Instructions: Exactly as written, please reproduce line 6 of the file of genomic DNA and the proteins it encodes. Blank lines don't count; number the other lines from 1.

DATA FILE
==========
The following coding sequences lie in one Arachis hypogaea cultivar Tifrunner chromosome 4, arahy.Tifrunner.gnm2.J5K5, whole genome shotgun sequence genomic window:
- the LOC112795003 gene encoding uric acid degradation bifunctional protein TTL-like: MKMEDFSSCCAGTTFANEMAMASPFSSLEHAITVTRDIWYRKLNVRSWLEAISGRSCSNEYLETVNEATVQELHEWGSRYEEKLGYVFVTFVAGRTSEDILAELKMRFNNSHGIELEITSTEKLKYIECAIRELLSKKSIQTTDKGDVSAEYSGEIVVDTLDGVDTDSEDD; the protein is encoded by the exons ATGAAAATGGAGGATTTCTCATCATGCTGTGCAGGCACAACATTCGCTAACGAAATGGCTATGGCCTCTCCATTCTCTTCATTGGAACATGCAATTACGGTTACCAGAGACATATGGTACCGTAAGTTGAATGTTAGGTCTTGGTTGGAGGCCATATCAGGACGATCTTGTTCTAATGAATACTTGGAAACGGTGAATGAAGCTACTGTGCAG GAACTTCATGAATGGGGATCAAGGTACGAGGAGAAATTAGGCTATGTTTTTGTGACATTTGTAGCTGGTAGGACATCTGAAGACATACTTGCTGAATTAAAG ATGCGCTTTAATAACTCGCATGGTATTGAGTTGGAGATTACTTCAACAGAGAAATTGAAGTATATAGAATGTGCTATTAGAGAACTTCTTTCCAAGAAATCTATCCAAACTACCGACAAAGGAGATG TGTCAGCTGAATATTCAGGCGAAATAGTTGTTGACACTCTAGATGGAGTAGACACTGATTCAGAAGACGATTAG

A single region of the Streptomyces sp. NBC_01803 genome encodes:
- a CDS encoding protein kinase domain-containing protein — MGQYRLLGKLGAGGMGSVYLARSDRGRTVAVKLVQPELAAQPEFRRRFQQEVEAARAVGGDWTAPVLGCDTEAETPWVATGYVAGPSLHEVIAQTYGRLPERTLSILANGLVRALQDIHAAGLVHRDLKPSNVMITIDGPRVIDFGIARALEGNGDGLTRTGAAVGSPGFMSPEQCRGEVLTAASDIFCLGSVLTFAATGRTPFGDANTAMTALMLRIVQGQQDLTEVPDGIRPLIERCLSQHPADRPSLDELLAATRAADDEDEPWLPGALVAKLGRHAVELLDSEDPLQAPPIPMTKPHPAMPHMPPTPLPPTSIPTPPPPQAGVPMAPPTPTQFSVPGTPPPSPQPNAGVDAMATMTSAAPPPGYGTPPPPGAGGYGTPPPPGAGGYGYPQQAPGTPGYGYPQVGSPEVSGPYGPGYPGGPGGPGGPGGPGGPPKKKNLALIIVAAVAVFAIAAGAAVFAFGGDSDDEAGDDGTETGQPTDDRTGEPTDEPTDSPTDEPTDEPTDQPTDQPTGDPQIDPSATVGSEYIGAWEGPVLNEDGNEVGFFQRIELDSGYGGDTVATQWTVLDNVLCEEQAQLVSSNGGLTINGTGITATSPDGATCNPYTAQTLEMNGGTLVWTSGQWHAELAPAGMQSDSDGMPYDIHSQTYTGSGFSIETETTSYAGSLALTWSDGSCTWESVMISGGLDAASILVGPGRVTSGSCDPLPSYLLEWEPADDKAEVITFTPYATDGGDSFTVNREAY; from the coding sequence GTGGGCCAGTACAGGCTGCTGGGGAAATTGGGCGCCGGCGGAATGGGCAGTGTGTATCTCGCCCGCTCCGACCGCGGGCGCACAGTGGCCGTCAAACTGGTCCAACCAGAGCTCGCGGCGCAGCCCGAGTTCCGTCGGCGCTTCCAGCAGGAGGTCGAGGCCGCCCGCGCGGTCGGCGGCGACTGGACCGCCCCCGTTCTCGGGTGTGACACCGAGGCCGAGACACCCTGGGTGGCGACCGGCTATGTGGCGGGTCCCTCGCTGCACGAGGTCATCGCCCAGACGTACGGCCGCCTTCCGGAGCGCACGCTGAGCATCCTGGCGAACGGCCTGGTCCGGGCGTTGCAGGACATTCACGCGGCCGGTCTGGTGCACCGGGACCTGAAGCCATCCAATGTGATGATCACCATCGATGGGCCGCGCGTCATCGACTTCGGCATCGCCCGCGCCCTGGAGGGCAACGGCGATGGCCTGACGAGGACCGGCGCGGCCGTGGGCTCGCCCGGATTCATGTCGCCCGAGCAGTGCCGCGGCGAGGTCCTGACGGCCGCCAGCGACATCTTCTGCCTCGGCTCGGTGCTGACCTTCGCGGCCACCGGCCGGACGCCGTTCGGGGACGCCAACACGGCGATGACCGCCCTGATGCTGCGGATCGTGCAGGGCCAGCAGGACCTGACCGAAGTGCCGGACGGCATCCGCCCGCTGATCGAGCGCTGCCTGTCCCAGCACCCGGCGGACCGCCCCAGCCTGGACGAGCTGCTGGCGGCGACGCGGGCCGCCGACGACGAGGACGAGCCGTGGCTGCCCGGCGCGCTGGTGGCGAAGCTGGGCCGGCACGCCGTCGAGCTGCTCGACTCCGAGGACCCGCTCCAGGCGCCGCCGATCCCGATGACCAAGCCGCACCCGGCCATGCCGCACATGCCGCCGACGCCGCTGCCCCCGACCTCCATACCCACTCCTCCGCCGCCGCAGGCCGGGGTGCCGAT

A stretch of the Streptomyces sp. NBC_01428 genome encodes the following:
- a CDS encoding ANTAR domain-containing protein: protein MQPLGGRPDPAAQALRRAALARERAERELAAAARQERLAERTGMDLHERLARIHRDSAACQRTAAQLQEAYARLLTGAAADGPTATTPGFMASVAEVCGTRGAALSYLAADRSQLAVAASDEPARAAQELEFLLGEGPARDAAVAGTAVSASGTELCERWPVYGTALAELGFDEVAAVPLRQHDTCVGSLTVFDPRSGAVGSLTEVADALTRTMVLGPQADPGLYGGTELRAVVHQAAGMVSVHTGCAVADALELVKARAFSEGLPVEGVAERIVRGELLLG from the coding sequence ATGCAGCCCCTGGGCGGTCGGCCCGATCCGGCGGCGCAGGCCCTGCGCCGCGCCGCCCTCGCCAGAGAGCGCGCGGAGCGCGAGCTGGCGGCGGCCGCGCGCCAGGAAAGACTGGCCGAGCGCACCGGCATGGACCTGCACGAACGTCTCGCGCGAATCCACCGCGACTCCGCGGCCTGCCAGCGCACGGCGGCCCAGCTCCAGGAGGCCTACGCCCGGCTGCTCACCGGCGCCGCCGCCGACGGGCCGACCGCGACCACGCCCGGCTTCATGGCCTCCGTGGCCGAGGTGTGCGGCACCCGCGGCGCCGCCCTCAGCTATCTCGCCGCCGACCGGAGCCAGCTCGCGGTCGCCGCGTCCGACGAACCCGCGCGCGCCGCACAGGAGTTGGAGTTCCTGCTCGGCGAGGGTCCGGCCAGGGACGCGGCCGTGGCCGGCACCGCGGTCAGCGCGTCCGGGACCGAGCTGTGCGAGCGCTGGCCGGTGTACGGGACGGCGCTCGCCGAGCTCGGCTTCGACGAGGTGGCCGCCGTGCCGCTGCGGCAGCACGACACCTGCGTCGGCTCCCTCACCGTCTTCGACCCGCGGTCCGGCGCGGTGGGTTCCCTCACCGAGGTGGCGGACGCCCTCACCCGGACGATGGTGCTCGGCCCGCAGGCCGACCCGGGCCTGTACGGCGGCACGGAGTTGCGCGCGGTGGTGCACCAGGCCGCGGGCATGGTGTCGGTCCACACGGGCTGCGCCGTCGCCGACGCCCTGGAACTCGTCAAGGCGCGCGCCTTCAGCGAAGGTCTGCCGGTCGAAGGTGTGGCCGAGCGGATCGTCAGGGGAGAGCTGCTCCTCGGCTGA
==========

- a CDS encoding ANTAR domain-containing protein: protein MQPLGGRPDPAAQALRRAALARERAERELAAAARQERLAERTGMDLHERLARIHRDSAACQRTAAQLQEAYARLLTGAAADGPTATTPGFMASVAEVCGTRGAALSYLAADRSQLAVAASDEPARAAQELEFLLGEGPARDAAVAGTAVSASGTELCERWPVYGTALAELGFDEVAAVPLRQHDTCVGSLTVFDPRSGAVGSLTEVADALTRTMVLGPQADPGLYGGTELRAVVHQAAGMVSVHTGCAVADALELVKARAFSEGLPVEGVAERIVRGELLLG from the coding sequence ATGCAGCCCCTGGGCGGTCGGCCCGATCCGGCGGCGCAGGCCCTGCGCCGCGCCGCCCTCGCCAGAGAGCGCGCGGAGCGCGAGCTGGCGGCGGCCGCGCGCCAGGAAAGACTGGCCGAGCGCACCGGCATGGACCTGCACGAACGTCTCGCGCGAATCCACCGCGACTCCGCGGCCTGCCAGCGCACGGCGGCCCAGCTCCAGGAGGCCTACGCCCGGCTGCTCACCGGCGCCGCCGCCGACGGGCCGACCGCGACCACGCCCGGCTTCATGGCCTCCGTGGCCGAGGTGTGCGGCACCCGCGGCGCCGCCCTCAGCTATCTCGCCGCCGACCGGAGCCAGCTCGCGGTCGCCGCGTCCGACGAACCCGCGCGCGCCGCACAGGAGTTGGAGTTCCTGCTCGGCGAGGGTCCGGCCAGGGACGCGGCCGTGGCCGGCACCGCGGTCAGCGCGTCCGGGACCGAGCTGTGCGAGCGCTGGCCGGTGTACGGGACGGCGCTCGCCGAGCTCGGCTTCGACGAGGTGGCCGCCGTGCCGCTGCGGCAGCACGACACCTGCGTCGGCTCCCTCACCGTCTTCGACCCGCGGTCCGGCGCGGTGGGTTCCCTCACCGAGGTGGCGGACGCCCTCACCCGGACGATGGTGCTCGGCCCGCAGGCCGACCCGGGCCTGTACGGCGGCACGGAGTTGCGCGCGGTGGTGCACCAGGCCGCGGGCATGGTGTCGGTCCACACGGGCTGCGCCGTCGCCGACGCCCTGGAACTCGTCAAGGCGCGCGCCTTCAGCGAAGGTCTGCCGGTCGAAGGTGTGGCCGAGCGGATCGTCAGGGGAGAGCTGCTCCTCGGCTGA